2 easy ways to advance women’s football at home
Is it time to expand the W-League? If football administrators mean what they say about 'advancing women's football', then why not?06 April 2016 | Bonita Mersiades
It’s good to see Wollongong Wolves raise their hands and say “pick me” to FFA in respect of A-League expansion. It’s also good to see them say they would be willing and able to field a W-League team as soon as next season.
Wollongong Wolves is not the first regional team to make an offer for involvement in the W-League.
In January 2014, Northern Fury’s Chairman, Rabieh Krayem wrote to David Gallop with an offer to field a W-League and NYL team. Krayem wrote that the “growth in the number of women and girls playing in the region is phenomenal and is a big driver in the overall increase” of players.
Krayem went on to say that, since the dismissal by FFA of the former North Queensland Fury from the A-League in 2011, there was little for young, talented football players to aspire to. The more talented players either leave the sport altogether, or leave the city in pursuit of better playing opportunities. He believes that a North Queensland W-League and NYL team would help stop the talent drain. Krayem's letter to Gallop also indicated they would contribute $25,000 to FFA annually for three years by way of a travel subsidy for competing teams. It is understood that FFA has never responded directly to the offer, which is still valid.
The growth of girls’ and women’s football has sustained growth in football participation for at least the past eight years or so, to the point that there are now more girls playing football than netball. However, the competition for elite talent from other sports is most evident in cricket – as football knows too well through Ellyse Perry. Cricket has a successful women’s domestic competition with good TV ratings, it has opportunities for international representation, and Cricket Australia has recently agreed to a 100% increase in player wages.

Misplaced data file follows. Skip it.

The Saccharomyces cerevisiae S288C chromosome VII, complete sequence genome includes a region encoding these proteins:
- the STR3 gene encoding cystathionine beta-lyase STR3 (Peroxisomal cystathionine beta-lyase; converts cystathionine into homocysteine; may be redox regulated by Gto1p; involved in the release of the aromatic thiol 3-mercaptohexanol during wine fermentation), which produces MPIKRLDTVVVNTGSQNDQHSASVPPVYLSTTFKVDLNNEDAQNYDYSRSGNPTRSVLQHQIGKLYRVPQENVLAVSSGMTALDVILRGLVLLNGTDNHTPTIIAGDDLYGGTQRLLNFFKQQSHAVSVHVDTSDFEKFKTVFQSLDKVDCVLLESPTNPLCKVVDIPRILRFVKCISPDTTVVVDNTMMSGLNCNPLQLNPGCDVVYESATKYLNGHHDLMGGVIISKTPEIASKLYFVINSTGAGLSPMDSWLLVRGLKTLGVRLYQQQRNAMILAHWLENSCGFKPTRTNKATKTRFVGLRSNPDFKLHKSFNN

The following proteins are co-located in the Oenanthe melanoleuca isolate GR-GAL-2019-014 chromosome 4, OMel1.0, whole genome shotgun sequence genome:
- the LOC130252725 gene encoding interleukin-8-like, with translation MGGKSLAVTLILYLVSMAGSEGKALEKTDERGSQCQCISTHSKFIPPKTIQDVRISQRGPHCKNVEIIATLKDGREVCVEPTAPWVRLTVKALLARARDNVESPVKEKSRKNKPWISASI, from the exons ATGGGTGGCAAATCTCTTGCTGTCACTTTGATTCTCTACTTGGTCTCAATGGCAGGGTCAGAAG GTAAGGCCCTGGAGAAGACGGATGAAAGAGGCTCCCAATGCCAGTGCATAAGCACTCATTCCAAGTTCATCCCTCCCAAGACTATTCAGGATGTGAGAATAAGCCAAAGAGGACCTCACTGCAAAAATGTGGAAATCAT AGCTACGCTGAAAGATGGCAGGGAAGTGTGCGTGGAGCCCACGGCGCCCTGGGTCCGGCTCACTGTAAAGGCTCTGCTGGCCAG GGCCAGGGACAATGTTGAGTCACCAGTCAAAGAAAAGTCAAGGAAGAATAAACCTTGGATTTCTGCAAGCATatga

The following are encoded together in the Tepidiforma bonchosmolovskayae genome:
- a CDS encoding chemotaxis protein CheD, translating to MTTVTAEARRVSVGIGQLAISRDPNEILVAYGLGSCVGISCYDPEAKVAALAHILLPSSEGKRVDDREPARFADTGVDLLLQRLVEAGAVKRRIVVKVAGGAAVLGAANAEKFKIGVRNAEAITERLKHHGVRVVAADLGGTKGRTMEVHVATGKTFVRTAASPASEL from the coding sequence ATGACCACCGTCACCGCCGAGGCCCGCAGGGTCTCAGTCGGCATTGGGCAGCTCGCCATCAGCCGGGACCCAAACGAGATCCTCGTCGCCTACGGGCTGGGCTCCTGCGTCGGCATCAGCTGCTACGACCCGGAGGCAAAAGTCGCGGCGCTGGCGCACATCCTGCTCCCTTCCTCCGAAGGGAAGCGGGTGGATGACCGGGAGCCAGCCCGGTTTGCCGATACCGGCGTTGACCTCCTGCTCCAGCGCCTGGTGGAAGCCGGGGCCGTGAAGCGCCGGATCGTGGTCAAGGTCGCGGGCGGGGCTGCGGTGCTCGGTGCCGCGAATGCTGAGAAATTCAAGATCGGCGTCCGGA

If those who run football mean what they say about advancing women’s football, and not just pay lipservice to it, why not take-up the offer of both Wollongong Wolves and Northern Fury? They are two clubs who have ‘been there, done that’ in respect of national competition so they do not do so in ignorance of what’s involved.
Two more squads would give another 35-40 players an opportunity to play at a higher level; there would be more games to sell to potential broadcast partners, as well as benefiting players from which the Matildas and other women’s national teams are drawn; and it would expand the national footprint of the competition.
It would be a fillip for the W-League, and it would be good for football – as well as an opportunity for FFA to ‘walk the walk’ of advancing and promoting women’s football, not merely ‘talk the talk’.
Disclosure: Bonita Mersiades undertakes voluntary activity for Northern Fury FC.
w-league, w-league expansion, girls' football development, wollongong wolves, northern fury